ISL 2020-21: Use of foreign players in key positions hurting India’s chances of producing spine of national team
While it would remain advisable for the Indian team to be pragmatic and not get caught up in every tactical trend used abroad, identifying and developing players in key positions with an eye towards the future must be prioritised considering the current dilemma.
As football has modernised, become faster and more technical, the average age of teams throughout the world has dropped as well. Younger players are considered fitter and also able to be better moulded tactically which allows coaches to exert a clear footballing identity. Fans also crave to see academy graduates and talented youngsters being given a chance in the first team so the search is constantly on for the next Messi or Ronaldo, or in India’s case, the next Sunil Chhetri.
Chhetri is 36 and having maintained incredible fitness levels, he has been outstanding for club and country after entering the fourth decade of his life. But it would be unfair and unrealistic to expect him to carry the burden of an expectant fanbase into his 40s, so who is going to take up that mantle for the Blue Tigers? Where are the goals, creativity and leadership going to come from?
Since the inception of the league, most managers have preferred to use their full quota of foreign players in the starting XI and they usually take up the positions of the two centre-backs, two in midfield and a striker up top. These positions are what make up the spine of the team and if Indians are not getting regular playing time in these parts of the pitch, they are not likely to develop enough to be considered key players for the national team.
“Developing players and getting results can sometimes get in the way of each other because a club has to do what is in its best interests,” said Mandar Tamhane, CEO of Bengaluru FC. “In the football business, winning games and titles is the primary aim and the manager’s job is to put out the best possible line-up which can achieve that.”
The most obvious problem lies in the goals department where no Indian player, Chhetri aside (14 goals in 2017-18), has managed to get into double figures since the ISL began in 2014. Chhetri, despite being deployed in a wide forward position on the left, is the highest scoring Indian with 45 goals in 89 appearances (as of 30 December 2020). Jeje Lalpekhlua is the only other Indian in the top 15 with 23 goals in 73 appearances (as of 30 December 2020) and with his injury problems and lack of form, he cannot be considered as a viable replacement. The other Indian players in the list are all wide forwards like Lallianzuala Chhangte, CK Vineeth and Jackichand Singh.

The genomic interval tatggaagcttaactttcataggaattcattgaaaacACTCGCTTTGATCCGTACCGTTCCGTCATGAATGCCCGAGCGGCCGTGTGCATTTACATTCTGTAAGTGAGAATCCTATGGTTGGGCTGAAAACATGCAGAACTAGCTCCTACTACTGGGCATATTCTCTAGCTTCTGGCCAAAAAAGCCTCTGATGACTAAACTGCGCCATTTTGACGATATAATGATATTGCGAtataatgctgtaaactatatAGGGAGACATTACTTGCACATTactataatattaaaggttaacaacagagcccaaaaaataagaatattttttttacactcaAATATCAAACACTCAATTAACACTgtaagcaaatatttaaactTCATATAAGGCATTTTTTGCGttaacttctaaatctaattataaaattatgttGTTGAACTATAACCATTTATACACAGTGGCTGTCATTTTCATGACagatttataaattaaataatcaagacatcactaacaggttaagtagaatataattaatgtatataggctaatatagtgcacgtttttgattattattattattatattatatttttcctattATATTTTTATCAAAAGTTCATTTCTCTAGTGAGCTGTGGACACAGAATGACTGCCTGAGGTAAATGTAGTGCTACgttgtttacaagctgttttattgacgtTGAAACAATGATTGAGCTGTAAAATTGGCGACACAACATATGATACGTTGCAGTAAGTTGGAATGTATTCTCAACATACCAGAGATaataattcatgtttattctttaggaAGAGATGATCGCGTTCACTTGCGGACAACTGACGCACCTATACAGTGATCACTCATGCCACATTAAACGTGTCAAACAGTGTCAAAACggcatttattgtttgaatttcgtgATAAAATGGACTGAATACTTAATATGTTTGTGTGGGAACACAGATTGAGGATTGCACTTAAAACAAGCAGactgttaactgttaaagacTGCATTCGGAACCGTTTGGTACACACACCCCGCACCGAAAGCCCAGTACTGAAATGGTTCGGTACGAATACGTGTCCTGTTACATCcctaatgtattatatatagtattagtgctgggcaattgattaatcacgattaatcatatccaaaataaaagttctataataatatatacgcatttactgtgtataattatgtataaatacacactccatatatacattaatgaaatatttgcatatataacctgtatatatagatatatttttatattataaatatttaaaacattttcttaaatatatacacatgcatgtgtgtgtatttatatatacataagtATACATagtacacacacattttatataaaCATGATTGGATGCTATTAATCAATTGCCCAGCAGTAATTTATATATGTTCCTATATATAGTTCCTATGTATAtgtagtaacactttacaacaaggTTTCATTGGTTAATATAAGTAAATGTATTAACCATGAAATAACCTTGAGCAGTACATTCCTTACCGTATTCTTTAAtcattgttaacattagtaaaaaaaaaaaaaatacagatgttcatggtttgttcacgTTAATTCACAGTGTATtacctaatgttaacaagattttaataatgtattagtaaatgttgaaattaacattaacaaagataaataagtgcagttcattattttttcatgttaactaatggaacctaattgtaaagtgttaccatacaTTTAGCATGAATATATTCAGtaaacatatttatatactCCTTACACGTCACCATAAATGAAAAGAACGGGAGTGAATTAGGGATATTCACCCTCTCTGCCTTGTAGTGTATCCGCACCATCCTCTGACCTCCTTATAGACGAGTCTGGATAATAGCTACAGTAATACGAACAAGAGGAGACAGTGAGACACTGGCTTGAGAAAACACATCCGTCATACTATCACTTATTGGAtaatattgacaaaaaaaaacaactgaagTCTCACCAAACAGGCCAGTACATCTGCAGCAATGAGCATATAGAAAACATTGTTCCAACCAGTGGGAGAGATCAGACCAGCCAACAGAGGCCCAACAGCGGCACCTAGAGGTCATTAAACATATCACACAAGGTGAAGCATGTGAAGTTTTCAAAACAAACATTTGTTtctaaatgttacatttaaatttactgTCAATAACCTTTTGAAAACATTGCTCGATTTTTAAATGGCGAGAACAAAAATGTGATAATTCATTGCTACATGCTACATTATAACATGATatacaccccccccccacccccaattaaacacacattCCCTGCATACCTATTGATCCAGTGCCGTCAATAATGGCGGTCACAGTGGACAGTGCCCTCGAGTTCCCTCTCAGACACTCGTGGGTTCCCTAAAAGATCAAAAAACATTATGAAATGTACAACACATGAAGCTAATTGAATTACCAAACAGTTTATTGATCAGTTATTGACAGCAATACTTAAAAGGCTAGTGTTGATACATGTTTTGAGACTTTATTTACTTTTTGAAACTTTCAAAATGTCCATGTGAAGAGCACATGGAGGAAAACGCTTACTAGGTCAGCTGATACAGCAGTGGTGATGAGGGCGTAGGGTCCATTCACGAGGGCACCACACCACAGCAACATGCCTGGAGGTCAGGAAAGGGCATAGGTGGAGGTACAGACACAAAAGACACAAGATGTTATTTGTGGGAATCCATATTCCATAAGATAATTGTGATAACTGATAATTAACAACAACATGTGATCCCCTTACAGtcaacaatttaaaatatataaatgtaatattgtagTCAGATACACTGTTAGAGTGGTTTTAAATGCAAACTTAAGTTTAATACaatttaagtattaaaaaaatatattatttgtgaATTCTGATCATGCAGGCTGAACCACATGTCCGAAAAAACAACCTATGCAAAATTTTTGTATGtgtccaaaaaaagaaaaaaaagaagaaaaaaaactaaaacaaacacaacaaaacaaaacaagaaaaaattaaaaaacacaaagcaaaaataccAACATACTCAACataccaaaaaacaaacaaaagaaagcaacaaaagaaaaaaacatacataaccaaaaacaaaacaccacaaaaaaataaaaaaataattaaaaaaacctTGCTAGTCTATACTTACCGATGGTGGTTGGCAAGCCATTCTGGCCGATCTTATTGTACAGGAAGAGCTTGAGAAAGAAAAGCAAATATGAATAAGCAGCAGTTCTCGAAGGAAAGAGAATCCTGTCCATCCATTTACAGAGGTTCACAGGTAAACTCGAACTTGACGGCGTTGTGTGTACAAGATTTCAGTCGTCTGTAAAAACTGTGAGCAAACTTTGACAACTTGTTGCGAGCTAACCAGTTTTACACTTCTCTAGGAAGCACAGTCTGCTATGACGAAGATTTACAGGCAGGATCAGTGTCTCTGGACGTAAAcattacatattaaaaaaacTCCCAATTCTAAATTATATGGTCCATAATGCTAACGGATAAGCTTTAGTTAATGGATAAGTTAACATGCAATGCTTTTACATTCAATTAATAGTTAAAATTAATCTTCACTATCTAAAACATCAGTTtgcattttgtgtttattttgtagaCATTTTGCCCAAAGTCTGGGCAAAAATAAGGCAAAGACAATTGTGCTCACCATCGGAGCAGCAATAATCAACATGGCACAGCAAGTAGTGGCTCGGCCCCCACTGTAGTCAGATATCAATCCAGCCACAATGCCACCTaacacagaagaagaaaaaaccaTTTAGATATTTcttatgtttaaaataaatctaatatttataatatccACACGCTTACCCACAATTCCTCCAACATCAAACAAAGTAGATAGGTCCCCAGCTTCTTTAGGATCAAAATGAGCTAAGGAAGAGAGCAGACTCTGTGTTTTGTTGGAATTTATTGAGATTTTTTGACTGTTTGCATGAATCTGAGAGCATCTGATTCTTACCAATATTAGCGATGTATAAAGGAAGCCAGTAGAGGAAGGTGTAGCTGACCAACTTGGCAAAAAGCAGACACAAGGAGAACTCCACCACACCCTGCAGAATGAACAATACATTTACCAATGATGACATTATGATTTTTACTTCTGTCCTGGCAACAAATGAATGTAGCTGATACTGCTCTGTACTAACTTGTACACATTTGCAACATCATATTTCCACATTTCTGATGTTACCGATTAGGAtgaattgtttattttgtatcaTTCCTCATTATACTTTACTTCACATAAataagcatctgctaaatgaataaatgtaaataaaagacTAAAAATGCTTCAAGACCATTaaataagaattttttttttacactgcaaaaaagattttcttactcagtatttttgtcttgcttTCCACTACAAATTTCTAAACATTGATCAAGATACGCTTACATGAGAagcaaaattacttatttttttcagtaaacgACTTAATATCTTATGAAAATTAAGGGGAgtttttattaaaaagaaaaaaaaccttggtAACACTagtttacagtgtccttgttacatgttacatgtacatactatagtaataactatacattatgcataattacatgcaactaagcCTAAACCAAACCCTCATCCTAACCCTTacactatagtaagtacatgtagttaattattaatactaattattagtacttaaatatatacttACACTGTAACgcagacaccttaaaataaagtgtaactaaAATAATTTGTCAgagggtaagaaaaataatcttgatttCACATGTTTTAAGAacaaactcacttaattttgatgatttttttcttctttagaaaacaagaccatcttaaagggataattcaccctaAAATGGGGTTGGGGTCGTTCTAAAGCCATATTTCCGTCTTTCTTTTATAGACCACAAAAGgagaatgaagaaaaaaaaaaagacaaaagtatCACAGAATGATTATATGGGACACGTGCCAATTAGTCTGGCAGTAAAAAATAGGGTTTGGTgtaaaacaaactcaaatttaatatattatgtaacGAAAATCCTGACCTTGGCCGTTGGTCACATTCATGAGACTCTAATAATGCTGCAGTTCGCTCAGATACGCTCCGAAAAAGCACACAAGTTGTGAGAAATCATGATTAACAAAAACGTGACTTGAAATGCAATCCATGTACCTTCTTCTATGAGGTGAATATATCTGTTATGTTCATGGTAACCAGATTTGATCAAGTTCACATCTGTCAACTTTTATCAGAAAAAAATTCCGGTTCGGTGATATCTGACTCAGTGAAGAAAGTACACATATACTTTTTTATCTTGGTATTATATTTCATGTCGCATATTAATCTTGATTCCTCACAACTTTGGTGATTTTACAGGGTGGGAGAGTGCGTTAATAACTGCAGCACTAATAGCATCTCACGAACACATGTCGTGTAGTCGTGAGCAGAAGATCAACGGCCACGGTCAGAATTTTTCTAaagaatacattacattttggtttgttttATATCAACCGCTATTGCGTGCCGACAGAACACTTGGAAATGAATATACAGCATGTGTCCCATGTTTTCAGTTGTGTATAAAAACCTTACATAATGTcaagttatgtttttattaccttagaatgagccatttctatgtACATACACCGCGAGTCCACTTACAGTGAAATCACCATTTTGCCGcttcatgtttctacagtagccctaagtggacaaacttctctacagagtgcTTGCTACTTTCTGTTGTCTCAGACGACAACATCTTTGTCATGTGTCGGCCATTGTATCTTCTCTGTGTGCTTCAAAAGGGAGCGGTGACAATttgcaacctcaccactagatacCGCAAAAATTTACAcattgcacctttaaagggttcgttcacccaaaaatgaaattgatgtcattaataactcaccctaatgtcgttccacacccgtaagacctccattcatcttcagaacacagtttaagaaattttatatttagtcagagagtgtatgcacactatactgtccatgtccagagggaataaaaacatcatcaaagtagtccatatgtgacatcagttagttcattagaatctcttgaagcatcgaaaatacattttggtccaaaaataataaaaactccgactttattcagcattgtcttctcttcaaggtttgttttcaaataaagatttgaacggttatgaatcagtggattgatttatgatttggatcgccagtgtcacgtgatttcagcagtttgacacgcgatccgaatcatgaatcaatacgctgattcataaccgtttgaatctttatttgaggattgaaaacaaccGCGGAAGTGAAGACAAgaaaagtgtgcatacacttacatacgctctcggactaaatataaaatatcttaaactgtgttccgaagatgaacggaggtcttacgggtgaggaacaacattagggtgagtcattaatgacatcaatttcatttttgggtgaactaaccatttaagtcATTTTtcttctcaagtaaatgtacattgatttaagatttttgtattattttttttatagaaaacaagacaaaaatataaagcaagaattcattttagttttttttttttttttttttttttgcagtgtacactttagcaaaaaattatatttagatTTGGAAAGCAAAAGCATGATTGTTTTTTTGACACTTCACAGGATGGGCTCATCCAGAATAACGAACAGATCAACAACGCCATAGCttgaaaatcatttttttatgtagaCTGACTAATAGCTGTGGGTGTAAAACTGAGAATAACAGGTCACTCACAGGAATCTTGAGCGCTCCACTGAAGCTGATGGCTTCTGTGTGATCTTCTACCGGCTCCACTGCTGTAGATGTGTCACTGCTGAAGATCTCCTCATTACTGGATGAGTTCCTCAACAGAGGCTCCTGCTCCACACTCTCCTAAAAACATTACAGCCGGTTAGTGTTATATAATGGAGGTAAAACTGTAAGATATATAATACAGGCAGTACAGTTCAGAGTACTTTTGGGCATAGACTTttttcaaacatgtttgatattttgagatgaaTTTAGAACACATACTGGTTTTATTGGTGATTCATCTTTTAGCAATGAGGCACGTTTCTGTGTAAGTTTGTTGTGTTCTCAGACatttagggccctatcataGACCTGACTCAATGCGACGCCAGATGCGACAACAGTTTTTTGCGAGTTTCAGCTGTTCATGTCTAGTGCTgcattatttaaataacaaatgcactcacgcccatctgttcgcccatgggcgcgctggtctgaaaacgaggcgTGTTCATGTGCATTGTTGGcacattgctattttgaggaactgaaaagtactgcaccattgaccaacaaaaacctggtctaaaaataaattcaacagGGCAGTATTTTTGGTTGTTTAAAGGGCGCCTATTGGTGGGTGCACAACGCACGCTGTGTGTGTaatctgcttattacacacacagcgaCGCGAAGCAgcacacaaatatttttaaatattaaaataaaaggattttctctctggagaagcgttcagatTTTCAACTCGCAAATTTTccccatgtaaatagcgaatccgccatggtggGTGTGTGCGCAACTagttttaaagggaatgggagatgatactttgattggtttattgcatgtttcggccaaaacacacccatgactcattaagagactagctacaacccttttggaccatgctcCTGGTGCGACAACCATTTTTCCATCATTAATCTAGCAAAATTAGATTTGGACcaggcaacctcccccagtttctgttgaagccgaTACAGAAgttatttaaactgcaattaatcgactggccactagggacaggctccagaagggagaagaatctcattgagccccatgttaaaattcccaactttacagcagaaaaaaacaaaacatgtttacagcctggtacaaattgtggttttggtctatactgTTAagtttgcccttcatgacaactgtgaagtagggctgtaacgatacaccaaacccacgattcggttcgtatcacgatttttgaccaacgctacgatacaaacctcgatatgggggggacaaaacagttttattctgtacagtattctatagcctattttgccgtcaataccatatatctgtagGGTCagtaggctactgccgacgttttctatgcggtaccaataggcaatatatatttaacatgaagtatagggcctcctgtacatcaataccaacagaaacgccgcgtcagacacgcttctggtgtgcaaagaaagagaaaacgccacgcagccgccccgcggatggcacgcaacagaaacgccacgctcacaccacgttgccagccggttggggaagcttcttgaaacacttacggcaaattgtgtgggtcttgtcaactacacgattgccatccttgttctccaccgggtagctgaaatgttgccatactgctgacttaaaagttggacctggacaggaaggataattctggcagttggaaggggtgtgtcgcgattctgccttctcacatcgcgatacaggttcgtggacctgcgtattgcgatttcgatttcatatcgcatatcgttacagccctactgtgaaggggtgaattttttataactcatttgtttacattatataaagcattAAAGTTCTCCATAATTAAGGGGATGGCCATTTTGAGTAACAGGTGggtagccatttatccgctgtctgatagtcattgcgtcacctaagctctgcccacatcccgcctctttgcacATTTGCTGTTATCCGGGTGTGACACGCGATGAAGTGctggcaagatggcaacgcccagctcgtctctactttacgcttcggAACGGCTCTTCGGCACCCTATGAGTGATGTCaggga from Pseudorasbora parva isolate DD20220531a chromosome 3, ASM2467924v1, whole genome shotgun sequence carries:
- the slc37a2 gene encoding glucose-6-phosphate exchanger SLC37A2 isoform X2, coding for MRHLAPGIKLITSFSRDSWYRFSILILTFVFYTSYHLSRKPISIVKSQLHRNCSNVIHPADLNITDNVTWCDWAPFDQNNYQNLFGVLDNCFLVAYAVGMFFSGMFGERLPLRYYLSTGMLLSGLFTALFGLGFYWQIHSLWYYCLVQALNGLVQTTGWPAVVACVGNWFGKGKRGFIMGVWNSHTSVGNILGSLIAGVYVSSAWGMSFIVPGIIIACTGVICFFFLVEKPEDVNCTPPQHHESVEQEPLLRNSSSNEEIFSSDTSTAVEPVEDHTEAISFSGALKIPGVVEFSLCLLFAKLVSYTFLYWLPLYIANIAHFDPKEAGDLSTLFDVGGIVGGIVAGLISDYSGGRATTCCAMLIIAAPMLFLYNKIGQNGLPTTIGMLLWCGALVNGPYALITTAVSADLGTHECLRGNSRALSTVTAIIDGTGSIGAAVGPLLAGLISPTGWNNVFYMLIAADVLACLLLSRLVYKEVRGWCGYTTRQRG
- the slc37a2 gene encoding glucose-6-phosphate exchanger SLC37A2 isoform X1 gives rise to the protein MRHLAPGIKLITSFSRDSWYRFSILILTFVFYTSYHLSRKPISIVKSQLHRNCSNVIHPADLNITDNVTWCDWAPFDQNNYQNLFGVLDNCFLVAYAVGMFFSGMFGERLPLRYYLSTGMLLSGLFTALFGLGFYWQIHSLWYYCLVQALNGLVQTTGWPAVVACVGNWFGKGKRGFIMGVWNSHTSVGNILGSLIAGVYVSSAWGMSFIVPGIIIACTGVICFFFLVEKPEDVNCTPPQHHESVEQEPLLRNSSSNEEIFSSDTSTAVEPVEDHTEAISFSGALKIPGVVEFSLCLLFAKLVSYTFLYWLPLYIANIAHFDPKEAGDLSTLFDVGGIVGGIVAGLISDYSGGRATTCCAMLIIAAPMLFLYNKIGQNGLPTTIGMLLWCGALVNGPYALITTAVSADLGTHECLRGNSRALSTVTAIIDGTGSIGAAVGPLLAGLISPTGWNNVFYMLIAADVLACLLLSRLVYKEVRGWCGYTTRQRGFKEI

There are hopes that ATK Mohun Bagan’s Manvir Singh, getting better every year, could be a long-term replacement in the centre forward position but his deployment in Antonio Habas’s system might hinder his development to lead the line for India. Playing second fiddle to Roy Krishna, Manvir has operated either as the former’s strike partner or in a slightly wider position on the right when David Williams or Jayesh Rane are accommodated on the left.
In defence, Sandesh Jhingan is an automatic pick but it is alongside him where India need someone to complement his aerial and physical strengths. Adil Khan, Narender Gahlot and Rahul Bheke have all had varying degrees of success playing there but the former duo find themselves out of favour with their clubs at the moment. Bheke is a defensive full-back who can play across the backline but this versatility can sometimes be a curse rather than a blessing. As a result of almost all of the ISL clubs preferring foreign players as their centre-back pairing, Jhingan and Chinglensana Singh of Hyderabad FC are the only Indians currently holding down a regular starting berth.
The conundrum in the heart of midfield is slightly less concerning with Brandon Fernandes, Rowllin Borges, Anirudh Thapa, Suresh Singh Wangjam and Vinit Rai starting regularly for their clubs. Sahal Abdul Samad is still a big hope for many but he must add more consistency to his game. Other than these, the emergence of Princeton Rebello, Deepak Tangri and Mohammed Yasir makes that part of the pitch seems almost spoilt for choice compared to the dearth of options at centre forward and centre back.
India also seem well-stocked at full-back, the wings and the goalkeeping department. Due to the concentration of foreign players in the spine of the team, domestic players have received plenty of opportunities and game time on the flanks with Liston Colaco particularly impressive as an impact player for Hyderabad FC. All goalkeepers in the league, first and second choice, are Indian which might keep Gurpreet Singh Sandhu on his toes to keep hold of the No.1 jersey for the national team.
This is an age of pressing high up the pitch, ball-playing centre backs, full-backs being able to get up and down the touchline, strikers dropping deep and many other unconventional traits. While it would remain advisable for the Indian team to be pragmatic and not get caught up in every tactical trend used abroad, identifying and developing players in key positions with an eye towards the future must be prioritised considering the current dilemma.
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